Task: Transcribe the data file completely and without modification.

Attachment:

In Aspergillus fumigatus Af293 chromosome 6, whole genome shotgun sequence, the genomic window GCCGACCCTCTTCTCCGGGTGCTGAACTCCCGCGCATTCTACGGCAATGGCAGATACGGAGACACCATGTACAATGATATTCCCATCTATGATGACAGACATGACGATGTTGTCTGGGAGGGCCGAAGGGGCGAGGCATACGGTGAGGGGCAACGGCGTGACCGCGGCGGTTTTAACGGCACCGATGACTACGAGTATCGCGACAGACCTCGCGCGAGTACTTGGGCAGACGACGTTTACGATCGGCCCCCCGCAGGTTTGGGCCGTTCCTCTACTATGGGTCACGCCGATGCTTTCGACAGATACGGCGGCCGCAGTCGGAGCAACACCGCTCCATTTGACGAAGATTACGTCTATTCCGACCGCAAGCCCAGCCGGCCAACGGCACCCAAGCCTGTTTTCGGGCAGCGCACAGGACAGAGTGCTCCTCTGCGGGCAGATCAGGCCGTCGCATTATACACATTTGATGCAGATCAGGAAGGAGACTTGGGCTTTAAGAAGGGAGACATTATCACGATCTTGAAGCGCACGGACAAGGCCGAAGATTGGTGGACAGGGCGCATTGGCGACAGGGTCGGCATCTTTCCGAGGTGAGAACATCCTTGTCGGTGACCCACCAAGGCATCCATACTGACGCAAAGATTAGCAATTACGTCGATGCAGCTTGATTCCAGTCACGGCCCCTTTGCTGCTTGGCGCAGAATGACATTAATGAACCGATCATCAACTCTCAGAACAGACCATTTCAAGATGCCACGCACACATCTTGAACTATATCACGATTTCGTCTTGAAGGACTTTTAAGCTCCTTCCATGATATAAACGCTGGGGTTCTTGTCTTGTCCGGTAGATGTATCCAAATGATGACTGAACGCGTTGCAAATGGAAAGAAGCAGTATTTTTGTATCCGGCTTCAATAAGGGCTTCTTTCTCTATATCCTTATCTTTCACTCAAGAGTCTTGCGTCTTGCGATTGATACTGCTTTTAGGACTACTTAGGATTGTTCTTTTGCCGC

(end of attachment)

In Aspergillus fumigatus Af293 chromosome 6, whole genome shotgun sequence, the genomic window GCCGACCCTCTTCTCCGGGTGCTGAACTCCCGCGCATTCTACGGCAATGGCAGATACGGAGACACCATGTACAATGATATTCCCATCTATGATGACAGACATGACGATGTTGTCTGGGAGGGCCGAAGGGGCGAGGCATACGGTGAGGGGCAACGGCGTGACCGCGGCGGTTTTAACGGCACCGATGACTACGAGTATCGCGACAGACCTCGCGCGAGTACTTGGGCAGACGACGTTTACGATCGGCCCCCCGCAGGTTTGGGCCGTTCCTCTACTATGGGTCACGCCGATGCTTTCGACAGATACGGCGGCCGCAGTCGGAGCAACACCGCTCCATTTGACGAAGATTACGTCTATTCCGACCGCAAGCCCAGCCGGCCAACGGCACCCAAGCCTGTTTTCGGGCAGCGCACAGGACAGAGTGCTCCTCTGCGGGCAGATCAGGCCGTCGCATTATACACATTTGATGCAGATCAGGAAGGAGACTTGGGCTTTAAGAAGGGAGACATTATCACGATCTTGAAGCGCACGGACAAGGCCGAAGATTGGTGGACAGGGCGCATTGGCGACAGGGTCGGCATCTTTCCGAGGTGAGAACATCCTTGTCGGTGACCCACCAAGGCATCCATACTGACGCAAAGATTAGCAATTACGTCGATGCAGCTTGATTCCAGTCACGGCCCCTTTGCTGCTTGGCGCAGAATGACATTAATGAACCGATCATCAACTCTCAGAACAGACCATTTCAAGATGCCACGCACACATCTTGAACTATATCACGATTTCGTCTTGAAGGACTTTTAAGCTCCTTCCATGATATAAACGCTGGGGTTCTTGTCTTGTCCGGTAGATGTATCCAAATGATGACTGAACGCGTTGCAAATGGAAAGAAGCAGTATTTTTGTATCCGGCTTCAATAAGGGCTTCTTTCTCTATATCCTTATCTTTCACTCAAGAGTCTTGCGTCTTGCGATTGATACTGCTTTTAGGACTACTTAGGATTGTTCTTTTGCCGC